The Prudential Regulatory Authority (PRA) has “done as much as it can do to de-risk a no-deal [Brexit] cliff edge”, according to Mr Sam Woods, Deputy Dovernor for Prudential Regulation and Chief Executive Officer (CEO) of the PRA, Bank of England.
Speaking at the MMC Rising Professionals’ Global Forum, Woods told delegates how the UK regulator has been preparing for the worst-case scenario with a variety of checks and tests.
These include stress-testing banks, introducing a special liquidity requirement for the largest financial institutions, and having a temporary permissions regime for European firms operating in the UK.
Woods also explained that the Bank has done some work to help inform the debate about what the post-Brexit regulatory regime should look like and how the PRA can support the London market in its modernisation drive.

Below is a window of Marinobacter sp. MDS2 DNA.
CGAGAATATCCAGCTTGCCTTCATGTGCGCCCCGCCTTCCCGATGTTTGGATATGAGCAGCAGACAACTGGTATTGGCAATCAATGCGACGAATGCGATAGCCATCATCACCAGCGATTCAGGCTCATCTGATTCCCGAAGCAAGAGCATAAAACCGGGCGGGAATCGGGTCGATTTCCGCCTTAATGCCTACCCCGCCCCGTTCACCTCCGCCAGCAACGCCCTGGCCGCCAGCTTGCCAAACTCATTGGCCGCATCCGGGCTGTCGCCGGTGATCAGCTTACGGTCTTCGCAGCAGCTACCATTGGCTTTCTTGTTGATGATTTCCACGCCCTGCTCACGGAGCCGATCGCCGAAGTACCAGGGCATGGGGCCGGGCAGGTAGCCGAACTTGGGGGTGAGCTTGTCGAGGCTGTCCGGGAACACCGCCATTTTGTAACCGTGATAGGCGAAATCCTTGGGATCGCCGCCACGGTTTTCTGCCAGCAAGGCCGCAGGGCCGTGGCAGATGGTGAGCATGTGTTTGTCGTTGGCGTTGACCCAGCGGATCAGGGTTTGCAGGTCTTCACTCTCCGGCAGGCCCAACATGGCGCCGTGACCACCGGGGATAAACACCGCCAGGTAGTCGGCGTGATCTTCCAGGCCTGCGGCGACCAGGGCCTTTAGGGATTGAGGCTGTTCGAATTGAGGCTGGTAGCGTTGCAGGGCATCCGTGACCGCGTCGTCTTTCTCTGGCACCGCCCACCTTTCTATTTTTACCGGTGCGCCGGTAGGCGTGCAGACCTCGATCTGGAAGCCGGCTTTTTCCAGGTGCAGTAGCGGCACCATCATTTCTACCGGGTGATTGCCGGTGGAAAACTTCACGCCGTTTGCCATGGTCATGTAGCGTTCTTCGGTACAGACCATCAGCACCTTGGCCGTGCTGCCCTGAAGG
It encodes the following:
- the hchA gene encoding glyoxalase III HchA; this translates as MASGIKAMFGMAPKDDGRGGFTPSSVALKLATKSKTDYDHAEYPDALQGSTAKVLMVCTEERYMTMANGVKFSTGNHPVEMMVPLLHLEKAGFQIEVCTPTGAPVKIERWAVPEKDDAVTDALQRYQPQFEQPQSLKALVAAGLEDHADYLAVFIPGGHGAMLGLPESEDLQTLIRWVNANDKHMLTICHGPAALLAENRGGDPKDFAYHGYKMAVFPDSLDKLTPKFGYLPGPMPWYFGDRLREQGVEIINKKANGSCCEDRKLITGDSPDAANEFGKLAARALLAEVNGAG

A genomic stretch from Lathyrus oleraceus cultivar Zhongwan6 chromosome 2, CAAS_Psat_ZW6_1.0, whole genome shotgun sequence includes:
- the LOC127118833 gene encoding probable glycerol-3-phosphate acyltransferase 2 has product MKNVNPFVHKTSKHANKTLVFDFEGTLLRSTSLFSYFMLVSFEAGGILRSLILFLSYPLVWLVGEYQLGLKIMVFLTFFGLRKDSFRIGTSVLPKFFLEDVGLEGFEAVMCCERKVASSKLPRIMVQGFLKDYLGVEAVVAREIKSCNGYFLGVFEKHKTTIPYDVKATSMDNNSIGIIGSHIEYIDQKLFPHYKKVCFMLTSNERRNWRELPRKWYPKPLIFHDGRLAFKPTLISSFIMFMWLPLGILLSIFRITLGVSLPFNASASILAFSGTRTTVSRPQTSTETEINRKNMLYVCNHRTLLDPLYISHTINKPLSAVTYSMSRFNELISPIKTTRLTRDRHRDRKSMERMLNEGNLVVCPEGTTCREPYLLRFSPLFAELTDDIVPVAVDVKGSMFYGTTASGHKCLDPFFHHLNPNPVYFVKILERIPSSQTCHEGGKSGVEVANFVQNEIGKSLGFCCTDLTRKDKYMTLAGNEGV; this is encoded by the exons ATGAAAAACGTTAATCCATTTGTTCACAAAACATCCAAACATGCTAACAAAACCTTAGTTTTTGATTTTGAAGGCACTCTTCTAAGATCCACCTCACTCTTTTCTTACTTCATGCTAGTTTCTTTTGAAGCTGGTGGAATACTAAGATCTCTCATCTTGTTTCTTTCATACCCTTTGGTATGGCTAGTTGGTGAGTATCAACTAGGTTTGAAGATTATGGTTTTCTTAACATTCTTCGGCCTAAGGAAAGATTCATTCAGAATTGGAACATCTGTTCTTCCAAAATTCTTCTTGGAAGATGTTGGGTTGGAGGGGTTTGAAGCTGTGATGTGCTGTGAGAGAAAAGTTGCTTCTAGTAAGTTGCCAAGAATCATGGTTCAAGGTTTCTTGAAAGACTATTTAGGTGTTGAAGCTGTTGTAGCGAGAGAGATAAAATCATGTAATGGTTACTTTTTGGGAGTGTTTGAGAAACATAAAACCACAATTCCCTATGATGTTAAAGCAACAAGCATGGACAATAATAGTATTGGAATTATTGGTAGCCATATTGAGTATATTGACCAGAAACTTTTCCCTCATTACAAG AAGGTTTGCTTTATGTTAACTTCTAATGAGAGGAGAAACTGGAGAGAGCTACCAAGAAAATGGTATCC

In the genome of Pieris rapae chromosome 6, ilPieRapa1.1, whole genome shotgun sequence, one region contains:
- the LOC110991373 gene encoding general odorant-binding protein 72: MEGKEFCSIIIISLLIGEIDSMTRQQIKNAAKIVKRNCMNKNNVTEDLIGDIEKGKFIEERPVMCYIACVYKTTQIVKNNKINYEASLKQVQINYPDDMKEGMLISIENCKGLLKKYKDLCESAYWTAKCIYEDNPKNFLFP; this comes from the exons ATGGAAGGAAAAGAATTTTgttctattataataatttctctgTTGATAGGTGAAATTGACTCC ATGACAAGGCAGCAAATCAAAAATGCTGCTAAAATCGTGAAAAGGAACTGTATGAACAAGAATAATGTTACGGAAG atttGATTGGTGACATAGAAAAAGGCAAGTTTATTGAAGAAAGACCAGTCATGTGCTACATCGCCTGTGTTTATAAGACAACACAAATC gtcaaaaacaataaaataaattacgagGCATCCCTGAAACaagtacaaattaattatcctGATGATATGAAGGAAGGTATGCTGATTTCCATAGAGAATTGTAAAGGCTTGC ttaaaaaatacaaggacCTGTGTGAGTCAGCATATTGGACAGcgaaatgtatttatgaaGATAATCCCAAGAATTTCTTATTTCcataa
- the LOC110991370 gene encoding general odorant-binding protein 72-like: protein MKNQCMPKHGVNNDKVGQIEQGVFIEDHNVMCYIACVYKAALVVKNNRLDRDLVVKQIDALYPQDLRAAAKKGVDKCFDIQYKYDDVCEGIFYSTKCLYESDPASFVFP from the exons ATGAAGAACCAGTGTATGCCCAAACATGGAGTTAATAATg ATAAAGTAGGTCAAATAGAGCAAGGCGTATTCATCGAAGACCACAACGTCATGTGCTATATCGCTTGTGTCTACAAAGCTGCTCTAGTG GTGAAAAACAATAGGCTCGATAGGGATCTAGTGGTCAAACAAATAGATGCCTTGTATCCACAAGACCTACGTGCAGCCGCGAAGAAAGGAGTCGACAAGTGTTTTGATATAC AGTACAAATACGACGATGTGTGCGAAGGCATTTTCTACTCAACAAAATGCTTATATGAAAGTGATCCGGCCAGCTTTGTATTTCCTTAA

“We need to aim for a system in which the burden on firms is not greater than it needs to be,” he said, emphasising that the goal of the PRA was continuity and robust prudential standards.
In relation to re/insurance, he added: “We’ve been very clear there are bits of the regime that we don’t like because we think it drives the wrong response, such as the risk margin on the life side.”
“If we are outside the EU we could go back to something more like the style of Senior Managers, which has a lot less detail in legislation,” Woods stated more broadly.
Asked about the PRA’s role in fostering innovation in the insurance sector, Woods was clear that, while a post-Brexit regulatory framework should include flexibility and responsiveness, it should not be weak.
“The financial system is extremely adaptable and as regulators we need to keep pace with that,” he concluded.